Caixin
Feb 18, 2020 01:23 PM
BUSINESS & TECH

Macao Casinos Set to Reopen Thursday After Virus Shutdown

A motorcyclist and passenger wearing face masks pass the Casino Lisboa after its lights were switched off at dusk in Macao on Feb. 5. Photo: Bloomberg
A motorcyclist and passenger wearing face masks pass the Casino Lisboa after its lights were switched off at dusk in Macao on Feb. 5. Photo: Bloomberg

(Bloomberg) — Casinos in the world’s biggest gambling hub were cleared to resume operations on Thursday, following an unprecedented closure for 15 days to curb the spread of the deadly coronavirus.

Lei Wai Nong, secretary for economy and finance in the Chinese territory of Macao, said in a briefing Monday that casinos can reopen Feb. 20, though it will be conditional based on criteria that he didn’t specify.

The resumption could lift a sector already reeling from a slowdown in the Chinese economy and a shift to gambling operations in Southeast Asia. Fitch Ratings estimated that the crisis could wipe out $3.3 billion in cash flow for the six Macao operators, including the local units of Las Vegas Sands Corp. and MGM Resorts International.

A Bloomberg Intelligence index of Macao casino operators fell as much as 0.9% in trading Tuesday in Hong Kong. The gauge has climbed back 6% this month, after dropping 10% in January.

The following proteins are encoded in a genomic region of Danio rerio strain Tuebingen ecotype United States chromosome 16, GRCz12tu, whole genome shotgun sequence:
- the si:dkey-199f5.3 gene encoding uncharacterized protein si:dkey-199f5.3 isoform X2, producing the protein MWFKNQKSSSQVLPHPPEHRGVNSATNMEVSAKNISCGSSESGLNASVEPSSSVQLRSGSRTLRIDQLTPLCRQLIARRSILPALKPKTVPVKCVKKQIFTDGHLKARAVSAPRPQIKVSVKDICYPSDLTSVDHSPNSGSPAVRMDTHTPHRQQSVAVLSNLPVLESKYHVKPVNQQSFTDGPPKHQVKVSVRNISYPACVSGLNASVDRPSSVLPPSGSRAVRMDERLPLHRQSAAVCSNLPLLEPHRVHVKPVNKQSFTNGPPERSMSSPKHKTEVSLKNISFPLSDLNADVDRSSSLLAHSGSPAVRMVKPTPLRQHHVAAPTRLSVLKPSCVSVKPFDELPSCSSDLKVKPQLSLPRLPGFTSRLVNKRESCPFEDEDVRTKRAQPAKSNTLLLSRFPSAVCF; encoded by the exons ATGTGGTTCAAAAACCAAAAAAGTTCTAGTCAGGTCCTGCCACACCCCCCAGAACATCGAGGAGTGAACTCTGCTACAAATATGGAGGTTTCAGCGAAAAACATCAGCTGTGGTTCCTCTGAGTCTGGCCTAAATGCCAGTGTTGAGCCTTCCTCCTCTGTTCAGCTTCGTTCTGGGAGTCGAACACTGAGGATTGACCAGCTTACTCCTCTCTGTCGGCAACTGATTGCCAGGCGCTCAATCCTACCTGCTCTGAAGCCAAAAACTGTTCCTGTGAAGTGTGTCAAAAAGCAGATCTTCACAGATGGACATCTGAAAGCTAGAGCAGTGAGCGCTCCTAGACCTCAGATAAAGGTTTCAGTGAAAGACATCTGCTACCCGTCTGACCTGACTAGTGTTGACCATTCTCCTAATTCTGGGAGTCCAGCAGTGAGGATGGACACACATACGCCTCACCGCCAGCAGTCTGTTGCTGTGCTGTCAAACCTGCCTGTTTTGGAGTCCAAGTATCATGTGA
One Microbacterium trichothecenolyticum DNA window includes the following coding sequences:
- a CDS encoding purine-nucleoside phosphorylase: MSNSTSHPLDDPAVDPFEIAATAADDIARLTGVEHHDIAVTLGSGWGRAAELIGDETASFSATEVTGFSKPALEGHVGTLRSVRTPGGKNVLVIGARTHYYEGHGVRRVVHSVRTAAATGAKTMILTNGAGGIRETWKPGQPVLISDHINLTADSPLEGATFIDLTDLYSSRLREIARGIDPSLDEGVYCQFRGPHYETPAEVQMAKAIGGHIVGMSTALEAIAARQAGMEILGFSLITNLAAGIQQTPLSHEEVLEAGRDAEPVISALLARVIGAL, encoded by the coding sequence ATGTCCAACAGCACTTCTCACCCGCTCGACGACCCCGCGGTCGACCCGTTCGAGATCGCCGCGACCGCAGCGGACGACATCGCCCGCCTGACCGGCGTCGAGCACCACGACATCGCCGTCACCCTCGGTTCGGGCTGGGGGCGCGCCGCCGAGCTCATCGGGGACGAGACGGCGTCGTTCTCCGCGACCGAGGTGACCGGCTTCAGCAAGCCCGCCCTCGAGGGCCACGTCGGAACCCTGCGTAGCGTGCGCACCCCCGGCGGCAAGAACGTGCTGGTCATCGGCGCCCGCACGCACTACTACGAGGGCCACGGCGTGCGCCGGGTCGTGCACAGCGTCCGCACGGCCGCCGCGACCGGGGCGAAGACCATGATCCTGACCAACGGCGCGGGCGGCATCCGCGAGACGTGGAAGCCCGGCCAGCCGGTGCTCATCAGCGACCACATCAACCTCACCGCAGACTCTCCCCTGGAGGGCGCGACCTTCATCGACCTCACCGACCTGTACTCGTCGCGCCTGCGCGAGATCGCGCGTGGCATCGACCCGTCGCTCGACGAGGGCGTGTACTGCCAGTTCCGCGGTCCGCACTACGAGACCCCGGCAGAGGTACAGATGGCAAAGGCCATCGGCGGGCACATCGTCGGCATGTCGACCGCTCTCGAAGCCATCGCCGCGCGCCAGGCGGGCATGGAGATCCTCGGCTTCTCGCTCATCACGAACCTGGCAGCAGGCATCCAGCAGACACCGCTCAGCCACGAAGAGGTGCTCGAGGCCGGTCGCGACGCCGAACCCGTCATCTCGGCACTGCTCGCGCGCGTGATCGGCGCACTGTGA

Wynn Resorts Ltd. will open casinos Thursday in a “phased approach that matches guest demand and employee availability,” spokesman Michael Weaver said. Galaxy Entertainment Group Ltd. also said it will start limited operations on Feb. 20. Other casino operators didn’t immediately comment on their plans.

While the re-opening could provide some relief for casino operators, the move will have little impact on fundamentals, according to JPMorgan. Business will likely remain slow because of restrictions on visas and transportation, and Chinese players are probably unwilling to travel at this point, analysts led by DS Kim wrote in a note Monday.

Sands China President Wilfred Wong told Cable TV he expects few customers when casinos first re-open, and believes it will take two-to-three months before business can return to normal.

Macao closed casinos for a 15-day period that began Feb. 5, in the longest shutdown ever for the world’s biggest gambling hub. MGM said it’s losing $1.5 million a day in Macao, while Wynn Resorts said it is losing about $2.5 million a day.

Macao, which has reported 10 confirmed coronavirus cases, hasn’t found new infections for 13 straight days, officials said in the briefing.

Contact editor Yang Ge (geyang@caixin.com)

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